While SUVs are the rage, they come at a steeper price point than their sedan counterparts. Just look what you’ll find when you check Consumer Reports recommendations for models priced below $20,000 for the 2019 model year.
Among small cars (compact and mini models), shoppers can choose from 10 different models with the nonprofit testing agency’s approval. However, when it comes to utility vehicles below the same price ceiling, you’ll only find two options: Honda HR-V and Hyundai Kona.
Here’s a look at what these two affordable subcompact SUVs offer to buyers.
2019 Hyundai Kona
The Hyundai Kona ($19,900) made its debut for the 2018 model year and returns with only a few changes (and a slight price increase) for 2019. It comes with the choice of two powertrains:
- 2.0-liter four-cylinder Atkinson (147 horsepower, 135 pound-feet torque) with six-speed automatic transmission (standard)
- 1.6-liter turbo engine (175 horsepower, 195 pound-feet torque) with seven-speed dual-clutch transmission
Consumer Reports testers raved about its handling/drive character and said it topped the HR-V and Chevrolet Trax in that department. Meanwhile, it got 26 mpg in testing. EPA estimates for both engines sit at 30 mpg combined for front-wheel drive and 27 mpg combined with all-wheel drive.
Overall, the Kona scored a 71 on its road test and got average predicted reliability. (These evaluations came for the 2018 model.)
Kona’s safety edge
Looking exclusively at the 2019 model, it will be hard for consumers to find a safer subcompact SUV. It started out with a Top Safety Pick+ award, one of the very few utility models to do so. That designation depended on optional advanced safety tech and certain LED headlights.
Hyundai made its “superior” front-crash prevention tech standard for this model year, thereby improving the value of the base model. Every Kona will come with forward collision-avoidance, lane-keep assist, and driver attention warning.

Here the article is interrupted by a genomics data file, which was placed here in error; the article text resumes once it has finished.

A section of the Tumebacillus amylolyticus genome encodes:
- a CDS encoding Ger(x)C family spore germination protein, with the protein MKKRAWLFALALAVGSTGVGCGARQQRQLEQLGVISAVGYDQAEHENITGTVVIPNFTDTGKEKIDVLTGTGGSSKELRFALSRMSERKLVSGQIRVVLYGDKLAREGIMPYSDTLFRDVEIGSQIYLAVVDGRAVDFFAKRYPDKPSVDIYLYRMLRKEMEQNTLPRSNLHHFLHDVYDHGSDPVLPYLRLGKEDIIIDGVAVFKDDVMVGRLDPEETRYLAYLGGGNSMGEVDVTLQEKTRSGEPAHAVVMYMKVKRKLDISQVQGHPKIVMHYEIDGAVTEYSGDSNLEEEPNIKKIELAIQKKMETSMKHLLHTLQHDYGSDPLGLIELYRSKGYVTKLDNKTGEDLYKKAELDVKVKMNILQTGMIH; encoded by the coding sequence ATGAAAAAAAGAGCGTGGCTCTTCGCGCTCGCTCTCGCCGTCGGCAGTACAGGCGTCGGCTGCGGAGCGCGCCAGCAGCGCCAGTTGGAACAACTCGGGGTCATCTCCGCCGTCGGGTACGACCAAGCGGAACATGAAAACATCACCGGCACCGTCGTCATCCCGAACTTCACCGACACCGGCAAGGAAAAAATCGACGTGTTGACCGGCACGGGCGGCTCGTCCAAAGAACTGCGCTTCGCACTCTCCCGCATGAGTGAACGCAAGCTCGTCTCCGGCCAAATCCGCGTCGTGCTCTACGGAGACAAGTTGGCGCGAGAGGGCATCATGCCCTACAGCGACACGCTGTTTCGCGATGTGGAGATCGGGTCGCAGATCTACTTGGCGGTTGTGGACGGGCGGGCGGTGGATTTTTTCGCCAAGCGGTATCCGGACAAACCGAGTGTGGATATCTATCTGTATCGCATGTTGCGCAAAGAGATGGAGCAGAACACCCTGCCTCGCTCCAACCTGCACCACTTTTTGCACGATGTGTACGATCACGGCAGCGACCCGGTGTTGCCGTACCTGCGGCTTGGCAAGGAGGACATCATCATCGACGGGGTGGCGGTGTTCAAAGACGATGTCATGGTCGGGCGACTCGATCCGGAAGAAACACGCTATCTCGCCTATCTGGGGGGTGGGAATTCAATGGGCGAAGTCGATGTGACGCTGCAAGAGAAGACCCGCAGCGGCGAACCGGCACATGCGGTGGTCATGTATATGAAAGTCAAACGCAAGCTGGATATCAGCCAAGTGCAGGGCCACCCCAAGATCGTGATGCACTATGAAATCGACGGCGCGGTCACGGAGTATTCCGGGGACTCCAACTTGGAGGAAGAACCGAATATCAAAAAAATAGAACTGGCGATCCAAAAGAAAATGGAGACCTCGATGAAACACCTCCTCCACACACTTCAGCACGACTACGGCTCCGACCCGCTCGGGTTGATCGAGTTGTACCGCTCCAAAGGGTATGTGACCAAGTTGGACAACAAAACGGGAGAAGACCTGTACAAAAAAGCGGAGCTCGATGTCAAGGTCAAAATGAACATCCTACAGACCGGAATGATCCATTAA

2018 Honda HR-V
While the 2019 Honda HR-V stretches beyond the $20,000 mark, the ’18 edition ($19,670) remains available in dealerships. That’s the model we’ll work with to stay within our parameters of vehicles Consumer Reports recommended. In this case, there’s only powertrain to speak of:
- 1.8-liter four-cylinder (141 horsepower, 127 pound-feet torque) with continuously variable transmission
This engine offers a bit less power than the Kona, and Consumer Reports testers noticed. Not only did it feel less than capable at times; in the road test, you can read about its “jarring” ride. Overall, it scored a 66, lower than Hyundai’s entry in this category.
With front-wheel drive, HR-V posted even higher fuel economy ratings (31 mpg combined) than the Kona. Using the all-wheel-drive system, it managed 29 mpg in EPA testing.
HR-V’s superior reliability
Since the Kona is new, Consumer Reports can only predict how it will hold up. In the HR-V’s case, there is data available and it rated above average for two of its three years on the road. (Honda’s track record in this department is strong.)
In terms of crash tests, HR-V was not among the elite. It posted “average” scores in the small overlap front test and rated “poor” for headlights. No front-crash prevention tech is available.
Still, Consumer Reports gave it the thumbs-up for HR-V’s overall package and value. If you choose either (or the slightly more expensive Mazda CX-3), you’ll be getting one of the best models in the segment for your money.